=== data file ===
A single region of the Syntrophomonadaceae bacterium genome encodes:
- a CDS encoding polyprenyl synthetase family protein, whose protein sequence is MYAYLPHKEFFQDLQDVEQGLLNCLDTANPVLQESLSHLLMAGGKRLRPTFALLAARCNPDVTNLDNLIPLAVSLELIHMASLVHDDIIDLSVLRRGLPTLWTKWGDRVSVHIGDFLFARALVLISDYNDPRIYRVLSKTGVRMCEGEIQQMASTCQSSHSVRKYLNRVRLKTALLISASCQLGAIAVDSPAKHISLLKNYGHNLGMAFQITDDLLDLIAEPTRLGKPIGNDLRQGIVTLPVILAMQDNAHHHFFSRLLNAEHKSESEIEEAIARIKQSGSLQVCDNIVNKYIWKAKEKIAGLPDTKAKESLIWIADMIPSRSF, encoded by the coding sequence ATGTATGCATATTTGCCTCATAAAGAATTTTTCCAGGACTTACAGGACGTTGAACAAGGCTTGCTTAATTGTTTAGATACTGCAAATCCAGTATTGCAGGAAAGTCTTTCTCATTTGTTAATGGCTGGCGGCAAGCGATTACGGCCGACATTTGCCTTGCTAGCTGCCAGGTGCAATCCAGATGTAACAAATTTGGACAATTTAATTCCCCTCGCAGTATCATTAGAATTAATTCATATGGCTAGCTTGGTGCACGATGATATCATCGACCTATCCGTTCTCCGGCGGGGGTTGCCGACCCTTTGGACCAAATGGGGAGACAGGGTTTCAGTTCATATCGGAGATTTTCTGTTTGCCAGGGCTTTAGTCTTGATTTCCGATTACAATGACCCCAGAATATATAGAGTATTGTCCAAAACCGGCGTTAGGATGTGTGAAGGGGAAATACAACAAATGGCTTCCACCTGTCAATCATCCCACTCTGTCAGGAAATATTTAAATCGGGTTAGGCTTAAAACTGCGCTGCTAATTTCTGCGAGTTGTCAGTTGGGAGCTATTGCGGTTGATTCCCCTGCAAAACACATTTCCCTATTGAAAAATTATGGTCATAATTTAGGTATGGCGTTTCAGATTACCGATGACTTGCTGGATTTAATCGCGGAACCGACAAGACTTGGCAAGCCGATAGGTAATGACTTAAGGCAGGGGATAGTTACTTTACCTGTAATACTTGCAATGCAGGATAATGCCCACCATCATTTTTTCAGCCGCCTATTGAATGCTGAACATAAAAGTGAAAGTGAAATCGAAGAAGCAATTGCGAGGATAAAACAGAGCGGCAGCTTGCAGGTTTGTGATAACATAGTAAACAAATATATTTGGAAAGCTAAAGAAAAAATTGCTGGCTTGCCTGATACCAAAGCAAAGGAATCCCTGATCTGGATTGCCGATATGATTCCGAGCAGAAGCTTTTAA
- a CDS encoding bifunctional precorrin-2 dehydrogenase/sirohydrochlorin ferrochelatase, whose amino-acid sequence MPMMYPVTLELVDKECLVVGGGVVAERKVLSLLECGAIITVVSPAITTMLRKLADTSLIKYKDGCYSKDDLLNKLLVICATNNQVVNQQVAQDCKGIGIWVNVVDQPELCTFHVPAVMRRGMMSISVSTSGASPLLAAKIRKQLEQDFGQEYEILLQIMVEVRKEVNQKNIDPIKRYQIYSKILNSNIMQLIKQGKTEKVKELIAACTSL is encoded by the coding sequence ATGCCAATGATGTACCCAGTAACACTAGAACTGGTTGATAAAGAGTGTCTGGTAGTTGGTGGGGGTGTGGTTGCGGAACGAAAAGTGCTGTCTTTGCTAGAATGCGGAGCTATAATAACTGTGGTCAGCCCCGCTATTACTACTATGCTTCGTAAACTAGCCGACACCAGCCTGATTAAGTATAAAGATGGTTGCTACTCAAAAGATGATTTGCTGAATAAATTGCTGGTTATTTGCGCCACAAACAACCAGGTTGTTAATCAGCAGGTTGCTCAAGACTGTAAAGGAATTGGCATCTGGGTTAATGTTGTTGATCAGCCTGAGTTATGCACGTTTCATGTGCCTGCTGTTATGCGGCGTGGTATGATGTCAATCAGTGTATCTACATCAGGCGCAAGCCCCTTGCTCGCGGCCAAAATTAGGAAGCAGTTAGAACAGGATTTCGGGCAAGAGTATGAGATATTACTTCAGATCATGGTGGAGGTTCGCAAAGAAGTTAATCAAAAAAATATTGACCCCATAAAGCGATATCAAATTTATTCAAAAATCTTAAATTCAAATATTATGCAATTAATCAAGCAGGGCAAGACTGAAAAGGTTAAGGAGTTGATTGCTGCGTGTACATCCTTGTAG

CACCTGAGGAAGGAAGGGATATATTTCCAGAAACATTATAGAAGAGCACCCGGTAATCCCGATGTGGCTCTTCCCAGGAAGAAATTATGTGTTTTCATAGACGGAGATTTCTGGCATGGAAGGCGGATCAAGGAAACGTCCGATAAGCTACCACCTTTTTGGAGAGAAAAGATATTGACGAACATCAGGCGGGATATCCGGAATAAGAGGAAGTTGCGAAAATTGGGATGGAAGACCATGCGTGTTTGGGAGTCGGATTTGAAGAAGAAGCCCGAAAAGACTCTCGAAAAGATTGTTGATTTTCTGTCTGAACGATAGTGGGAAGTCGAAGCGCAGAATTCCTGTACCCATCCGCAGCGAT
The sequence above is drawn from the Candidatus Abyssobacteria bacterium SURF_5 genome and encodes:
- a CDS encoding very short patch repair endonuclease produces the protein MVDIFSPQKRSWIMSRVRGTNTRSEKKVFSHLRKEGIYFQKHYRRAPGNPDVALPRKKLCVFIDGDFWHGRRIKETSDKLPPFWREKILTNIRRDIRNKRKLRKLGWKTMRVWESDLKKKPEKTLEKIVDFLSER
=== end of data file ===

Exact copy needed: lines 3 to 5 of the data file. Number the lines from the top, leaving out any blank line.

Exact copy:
- a CDS encoding bifunctional precorrin-2 dehydrogenase/sirohydrochlorin ferrochelatase, whose amino-acid sequence MPMMYPVTLELVDKECLVVGGGVVAERKVLSLLECGAIITVVSPAITTMLRKLADTSLIKYKDGCYSKDDLLNKLLVICATNNQVVNQQVAQDCKGIGIWVNVVDQPELCTFHVPAVMRRGMMSISVSTSGASPLLAAKIRKQLEQDFGQEYEILLQIMVEVRKEVNQKNIDPIKRYQIYSKILNSNIMQLIKQGKTEKVKELIAACTSL is encoded by the coding sequence ATGCCAATGATGTACCCAGTAACACTAGAACTGGTTGATAAAGAGTGTCTGGTAGTTGGTGGGGGTGTGGTTGCGGAACGAAAAGTGCTGTCTTTGCTAGAATGCGGAGCTATAATAACTGTGGTCAGCCCCGCTATTACTACTATGCTTCGTAAACTAGCCGACACCAGCCTGATTAAGTATAAAGATGGTTGCTACTCAAAAGATGATTTGCTGAATAAATTGCTGGTTATTTGCGCCACAAACAACCAGGTTGTTAATCAGCAGGTTGCTCAAGACTGTAAAGGAATTGGCATCTGGGTTAATGTTGTTGATCAGCCTGAGTTATGCACGTTTCATGTGCCTGCTGTTATGCGGCGTGGTATGATGTCAATCAGTGTATCTACATCAGGCGCAAGCCCCTTGCTCGCGGCCAAAATTAGGAAGCAGTTAGAACAGGATTTCGGGCAAGAGTATGAGATATTACTTCAGATCATGGTGGAGGTTCGCAAAGAAGTTAATCAAAAAAATATTGACCCCATAAAGCGATATCAAATTTATTCAAAAATCTTAAATTCAAATATTATGCAATTAATCAAGCAGGGCAAGACTGAAAAGGTTAAGGAGTTGATTGCTGCGTGTACATCCTTGTAG

CACCTGAGGAAGGAAGGGATATATTTCCAGAAACATTATAGAAGAGCACCCGGTAATCCCGATGTGGCTCTTCCCAGGAAGAAATTATGTGTTTTCATAGACGGAGATTTCTGGCATGGAAGGCGGATCAAGGAAACGTCCGATAAGCTACCACCTTTTTGGAGAGAAAAGATATTGACGAACATCAGGCGGGATATCCGGAATAAGAGGAAGTTGCGAAAATTGGGATGGAAGACCATGCGTGTTTGGGAGTCGGATTTGAAGAAGAAGCCCGAAAAGACTCTCGAAAAGATTGTTGATTTTCTGTCTGAACGATAGTGGGAAGTCGAAGCGCAGAATTCCTGTACCCATCCGCAGCGAT
The sequence above is drawn from the Candidatus Abyssobacteria bacterium SURF_5 genome and encodes: